The ability for annual capex reviews to attract Capital Allowances is often hidden and difficult to spot the benefit. Here we provide some areas of expenditure to focus on for that tax year end rush.
Time, lack of information, not seeing the benefit can all lead to missed Capital Allowance claim opportunities. To not address is often down to the question posed of,” what is the benefit to claiming?“. For expenditure to qualify for Capital Allowances the expenditure must firstly be capital and not revenue in nature. Items of expenditure which are repairs or operational expense should be posted to the P&L to obtain a full deduction. The remaining capital expenditure will not receive any form of tax relief unless it qualifies for Capital Allowances.
Typically, structural items of expenditure do not qualify for Capital Allowances such as walls, structural floors and roofs but the assets used for that building to function can qualify. One factor which will dictate the level of benefit is the type of expenditure incurred. If you were to take a typical office fit out of say £100,000, you would expect on average £65,000 to qualify for some form of Capital Allowance.
In cash benefit terms, for a high net worth individual paying 45% tax that would equate to £30,000 cash benefit; applying multiples of that £100,000 would give you an indication of benefit for those larger or smaller projects.
The difficulty is that expenditure appears as a lump sum payment on a fixed asset ledger, making it hard for the untrained eye to determine at face value and often requires more detailed analysis. Most accountants do not have the cost knowledge to maximise claims for construction projects. A good strategy can often be to firstly abstract any obvious directly qualifying expenditure such as IT equipment and to then collate all known “capital projects” into one single sub ledger to gauge the value of benefit at stake.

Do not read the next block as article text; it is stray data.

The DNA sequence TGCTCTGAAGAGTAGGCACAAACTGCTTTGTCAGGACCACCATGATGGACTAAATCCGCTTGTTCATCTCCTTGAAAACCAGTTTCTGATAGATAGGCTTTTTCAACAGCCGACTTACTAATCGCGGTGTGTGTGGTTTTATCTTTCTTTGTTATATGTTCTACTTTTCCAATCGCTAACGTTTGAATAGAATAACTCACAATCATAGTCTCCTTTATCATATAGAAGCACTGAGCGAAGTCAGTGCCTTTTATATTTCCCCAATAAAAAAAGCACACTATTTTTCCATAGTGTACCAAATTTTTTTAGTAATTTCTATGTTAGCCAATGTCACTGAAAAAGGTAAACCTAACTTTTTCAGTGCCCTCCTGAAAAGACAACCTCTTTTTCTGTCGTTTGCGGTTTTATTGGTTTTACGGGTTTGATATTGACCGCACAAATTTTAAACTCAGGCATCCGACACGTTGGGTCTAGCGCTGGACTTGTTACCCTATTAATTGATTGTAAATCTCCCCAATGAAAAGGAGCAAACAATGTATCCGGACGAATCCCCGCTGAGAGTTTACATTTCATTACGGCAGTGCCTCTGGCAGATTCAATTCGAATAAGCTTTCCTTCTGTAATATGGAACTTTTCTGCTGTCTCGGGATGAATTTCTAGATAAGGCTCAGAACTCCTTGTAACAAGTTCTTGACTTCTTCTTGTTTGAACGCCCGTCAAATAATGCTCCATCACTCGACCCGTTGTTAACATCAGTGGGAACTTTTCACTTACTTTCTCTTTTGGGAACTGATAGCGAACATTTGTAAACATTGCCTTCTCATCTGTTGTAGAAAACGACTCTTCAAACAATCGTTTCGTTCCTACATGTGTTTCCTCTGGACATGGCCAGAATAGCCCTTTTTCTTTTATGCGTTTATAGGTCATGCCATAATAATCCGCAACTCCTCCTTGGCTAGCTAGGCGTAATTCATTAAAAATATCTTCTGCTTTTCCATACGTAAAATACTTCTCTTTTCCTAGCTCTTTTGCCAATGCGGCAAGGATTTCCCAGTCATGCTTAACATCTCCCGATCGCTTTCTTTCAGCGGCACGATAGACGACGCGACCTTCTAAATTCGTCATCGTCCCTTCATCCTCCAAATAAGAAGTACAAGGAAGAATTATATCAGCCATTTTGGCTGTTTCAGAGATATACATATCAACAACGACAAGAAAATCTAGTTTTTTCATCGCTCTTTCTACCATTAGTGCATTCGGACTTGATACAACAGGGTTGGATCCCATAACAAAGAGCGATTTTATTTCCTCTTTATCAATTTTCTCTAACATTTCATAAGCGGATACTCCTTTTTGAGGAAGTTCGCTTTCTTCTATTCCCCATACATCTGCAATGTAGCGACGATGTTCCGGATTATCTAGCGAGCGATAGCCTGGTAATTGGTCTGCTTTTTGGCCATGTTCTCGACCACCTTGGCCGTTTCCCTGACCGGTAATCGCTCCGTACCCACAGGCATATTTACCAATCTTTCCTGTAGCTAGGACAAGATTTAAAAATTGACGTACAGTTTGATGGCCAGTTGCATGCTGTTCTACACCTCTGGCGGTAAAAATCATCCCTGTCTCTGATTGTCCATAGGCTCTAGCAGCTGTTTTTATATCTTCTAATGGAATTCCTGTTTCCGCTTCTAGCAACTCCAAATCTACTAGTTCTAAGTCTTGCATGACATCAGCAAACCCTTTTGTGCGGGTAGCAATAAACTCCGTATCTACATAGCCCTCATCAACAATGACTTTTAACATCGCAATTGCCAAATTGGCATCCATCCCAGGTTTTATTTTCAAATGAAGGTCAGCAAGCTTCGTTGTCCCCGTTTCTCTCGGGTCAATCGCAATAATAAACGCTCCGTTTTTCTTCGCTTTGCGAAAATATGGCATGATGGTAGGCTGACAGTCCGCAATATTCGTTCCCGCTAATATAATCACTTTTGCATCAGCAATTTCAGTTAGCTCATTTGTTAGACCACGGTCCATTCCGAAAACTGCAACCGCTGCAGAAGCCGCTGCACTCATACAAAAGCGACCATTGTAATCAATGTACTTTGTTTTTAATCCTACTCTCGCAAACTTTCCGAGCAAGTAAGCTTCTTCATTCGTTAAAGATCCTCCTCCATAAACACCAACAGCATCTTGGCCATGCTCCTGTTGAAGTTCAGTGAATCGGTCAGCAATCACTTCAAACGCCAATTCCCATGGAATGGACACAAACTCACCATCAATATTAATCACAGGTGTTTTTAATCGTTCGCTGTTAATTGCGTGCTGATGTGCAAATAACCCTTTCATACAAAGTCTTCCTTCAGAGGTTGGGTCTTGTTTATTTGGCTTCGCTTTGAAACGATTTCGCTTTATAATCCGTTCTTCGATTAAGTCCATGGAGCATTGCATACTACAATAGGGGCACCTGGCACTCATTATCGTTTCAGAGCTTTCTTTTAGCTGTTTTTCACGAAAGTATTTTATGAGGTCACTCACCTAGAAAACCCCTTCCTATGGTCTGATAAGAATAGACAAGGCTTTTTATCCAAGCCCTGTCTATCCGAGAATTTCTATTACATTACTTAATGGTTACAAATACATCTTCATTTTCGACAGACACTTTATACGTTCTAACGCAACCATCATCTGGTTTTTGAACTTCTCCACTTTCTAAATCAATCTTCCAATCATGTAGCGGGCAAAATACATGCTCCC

To then understand the nature of expenditure in terms of does it relate to building works, if so, is it a standalone building or extension, which could attract less allowances than for say either a fit out or refurbishment project.
What is the buildings use, it’s function and purpose? Who is incurring the money, occupier or owner, and are there potentially any works which could attract the 100% first year allowance. Also where fitting out works are shared between landlord and tenant a closer review is often warranted.
Typically, for any capital expenditure incurred over £50,000 in value, it is worthwhile reviewing as it equates to thousands of pounds of potential tax relief which would otherwise be missed out on.
Veritas Advisory offers its clients an annual capex service, which provides the client and their advisors with a free initial assessment to determine the availability of Capital Allowances and to then prepare claims in time for tax year end submissions.